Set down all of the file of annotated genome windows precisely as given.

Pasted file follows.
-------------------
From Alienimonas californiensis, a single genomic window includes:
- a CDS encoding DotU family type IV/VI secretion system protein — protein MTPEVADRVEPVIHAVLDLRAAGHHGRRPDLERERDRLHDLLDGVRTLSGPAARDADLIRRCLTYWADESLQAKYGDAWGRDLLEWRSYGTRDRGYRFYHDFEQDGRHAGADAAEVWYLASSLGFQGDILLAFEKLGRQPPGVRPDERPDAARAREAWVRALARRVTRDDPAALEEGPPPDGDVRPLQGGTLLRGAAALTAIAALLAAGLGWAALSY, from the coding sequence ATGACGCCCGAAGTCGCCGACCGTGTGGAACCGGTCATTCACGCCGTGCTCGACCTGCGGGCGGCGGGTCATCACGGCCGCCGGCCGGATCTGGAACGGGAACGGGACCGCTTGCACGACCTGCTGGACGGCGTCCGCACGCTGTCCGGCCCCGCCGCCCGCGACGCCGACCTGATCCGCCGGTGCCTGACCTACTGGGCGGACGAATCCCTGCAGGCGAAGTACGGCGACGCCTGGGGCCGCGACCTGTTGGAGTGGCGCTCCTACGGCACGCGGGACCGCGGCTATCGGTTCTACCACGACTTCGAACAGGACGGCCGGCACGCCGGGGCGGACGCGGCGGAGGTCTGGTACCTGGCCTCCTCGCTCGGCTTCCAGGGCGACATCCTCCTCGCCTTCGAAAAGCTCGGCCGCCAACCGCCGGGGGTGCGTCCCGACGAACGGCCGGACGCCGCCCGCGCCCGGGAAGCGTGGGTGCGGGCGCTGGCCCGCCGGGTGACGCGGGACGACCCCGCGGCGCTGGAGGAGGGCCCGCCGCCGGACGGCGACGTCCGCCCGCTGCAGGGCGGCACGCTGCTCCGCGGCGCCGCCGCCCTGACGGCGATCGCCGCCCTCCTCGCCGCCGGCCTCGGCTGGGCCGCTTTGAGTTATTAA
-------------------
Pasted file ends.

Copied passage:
From Alienimonas californiensis, a single genomic window includes:
- a CDS encoding DotU family type IV/VI secretion system protein — protein MTPEVADRVEPVIHAVLDLRAAGHHGRRPDLERERDRLHDLLDGVRTLSGPAARDADLIRRCLTYWADESLQAKYGDAWGRDLLEWRSYGTRDRGYRFYHDFEQDGRHAGADAAEVWYLASSLGFQGDILLAFEKLGRQPPGVRPDERPDAARAREAWVRALARRVTRDDPAALEEGPPPDGDVRPLQGGTLLRGAAALTAIAALLAAGLGWAALSY, from the coding sequence ATGACGCCCGAAGTCGCCGACCGTGTGGAACCGGTCATTCACGCCGTGCTCGACCTGCGGGCGGCGGGTCATCACGGCCGCCGGCCGGATCTGGAACGGGAACGGGACCGCTTGCACGACCTGCTGGACGGCGTCCGCACGCTGTCCGGCCCCGCCGCCCGCGACGCCGACCTGATCCGCCGGTGCCTGACCTACTGGGCGGACGAATCCCTGCAGGCGAAGTACGGCGACGCCTGGGGCCGCGACCTGTTGGAGTGGCGCTCCTACGGCACGCGGGACCGCGGCTATCGGTTCTACCACGACTTCGAACAGGACGGCCGGCACGCCGGGGCGGACGCGGCGGAGGTCTGGTACCTGGCCTCCTCGCTCGGCTTCCAGGGCGACATCCTCCTCGCCTTCGAAAAGCTCGGCCGCCAACCGCCGGGGGTGCGTCCCGACGAACGGCCGGACGCCGCCCGCGCCCGGGAAGCGTGGGTGCGGGCGCTGGCCCGCCGGGTGACGCGGGACGACCCCGCGGCGCTGGAGGAGGGCCCGCCGCCGGACGGCGACGTCCGCCCGCTGCAGGGCGGCACGCTGCTCCGCGGCGCCGCCGCCCTGACGGCGATCGCCGCCCTCCTCGCCGCCGGCCTCGGCTGGGCCGCTTTGAGTTATTAA